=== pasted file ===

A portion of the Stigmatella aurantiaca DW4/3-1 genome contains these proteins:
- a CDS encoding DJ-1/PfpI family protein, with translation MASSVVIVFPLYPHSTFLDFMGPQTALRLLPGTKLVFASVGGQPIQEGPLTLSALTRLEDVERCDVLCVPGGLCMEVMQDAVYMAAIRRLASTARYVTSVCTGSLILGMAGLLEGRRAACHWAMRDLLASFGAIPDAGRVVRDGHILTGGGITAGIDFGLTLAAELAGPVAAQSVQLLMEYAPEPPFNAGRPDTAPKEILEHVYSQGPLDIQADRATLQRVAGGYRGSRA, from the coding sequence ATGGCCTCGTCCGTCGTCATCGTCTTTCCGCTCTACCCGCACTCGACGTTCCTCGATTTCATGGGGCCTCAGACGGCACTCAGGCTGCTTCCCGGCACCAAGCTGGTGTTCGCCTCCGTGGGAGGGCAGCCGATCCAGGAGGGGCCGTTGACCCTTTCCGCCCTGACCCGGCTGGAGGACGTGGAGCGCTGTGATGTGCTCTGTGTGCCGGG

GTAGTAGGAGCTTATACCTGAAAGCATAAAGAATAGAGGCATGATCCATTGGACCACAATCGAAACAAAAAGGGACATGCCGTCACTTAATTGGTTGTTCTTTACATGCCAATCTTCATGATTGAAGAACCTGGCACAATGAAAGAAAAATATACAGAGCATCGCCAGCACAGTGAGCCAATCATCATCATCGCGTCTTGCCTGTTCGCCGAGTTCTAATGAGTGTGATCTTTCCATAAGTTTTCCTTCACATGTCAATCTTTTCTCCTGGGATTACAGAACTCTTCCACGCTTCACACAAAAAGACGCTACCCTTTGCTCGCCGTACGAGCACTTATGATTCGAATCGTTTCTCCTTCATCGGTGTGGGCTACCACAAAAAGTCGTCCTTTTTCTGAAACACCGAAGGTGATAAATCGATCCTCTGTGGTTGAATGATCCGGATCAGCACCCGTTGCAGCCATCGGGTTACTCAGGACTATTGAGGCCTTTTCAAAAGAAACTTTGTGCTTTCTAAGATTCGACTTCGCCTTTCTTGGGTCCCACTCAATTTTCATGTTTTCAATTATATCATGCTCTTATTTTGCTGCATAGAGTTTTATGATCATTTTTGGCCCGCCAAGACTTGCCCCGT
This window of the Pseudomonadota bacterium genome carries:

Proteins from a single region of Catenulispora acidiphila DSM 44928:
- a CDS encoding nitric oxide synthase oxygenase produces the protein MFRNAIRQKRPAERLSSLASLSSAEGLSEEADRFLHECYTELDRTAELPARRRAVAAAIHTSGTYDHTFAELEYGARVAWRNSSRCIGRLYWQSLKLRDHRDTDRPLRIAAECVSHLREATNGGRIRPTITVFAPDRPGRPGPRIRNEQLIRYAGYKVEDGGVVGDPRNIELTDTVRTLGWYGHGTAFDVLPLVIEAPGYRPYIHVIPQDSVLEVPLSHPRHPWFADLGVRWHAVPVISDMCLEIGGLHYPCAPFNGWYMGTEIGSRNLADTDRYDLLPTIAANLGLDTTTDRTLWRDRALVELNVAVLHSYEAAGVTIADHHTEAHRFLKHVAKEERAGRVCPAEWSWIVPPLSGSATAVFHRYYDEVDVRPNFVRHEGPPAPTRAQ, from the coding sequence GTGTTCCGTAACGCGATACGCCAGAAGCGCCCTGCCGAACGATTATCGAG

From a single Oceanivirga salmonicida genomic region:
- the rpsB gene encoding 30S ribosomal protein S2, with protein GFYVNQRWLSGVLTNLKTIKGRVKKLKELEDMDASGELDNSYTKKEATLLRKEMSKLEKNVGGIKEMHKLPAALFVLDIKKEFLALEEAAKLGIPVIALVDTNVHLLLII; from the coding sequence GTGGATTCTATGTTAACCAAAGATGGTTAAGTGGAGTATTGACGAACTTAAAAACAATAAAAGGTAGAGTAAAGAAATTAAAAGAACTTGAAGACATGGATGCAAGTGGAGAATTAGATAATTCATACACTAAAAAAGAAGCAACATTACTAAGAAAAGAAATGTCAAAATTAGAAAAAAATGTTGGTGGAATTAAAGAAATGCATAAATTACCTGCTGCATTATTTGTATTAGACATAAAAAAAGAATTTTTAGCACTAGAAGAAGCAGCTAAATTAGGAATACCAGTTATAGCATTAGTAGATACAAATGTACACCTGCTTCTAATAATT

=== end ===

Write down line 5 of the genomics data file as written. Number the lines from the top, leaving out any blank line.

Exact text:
Proteins from a single region of Catenulispora acidiphila DSM 44928: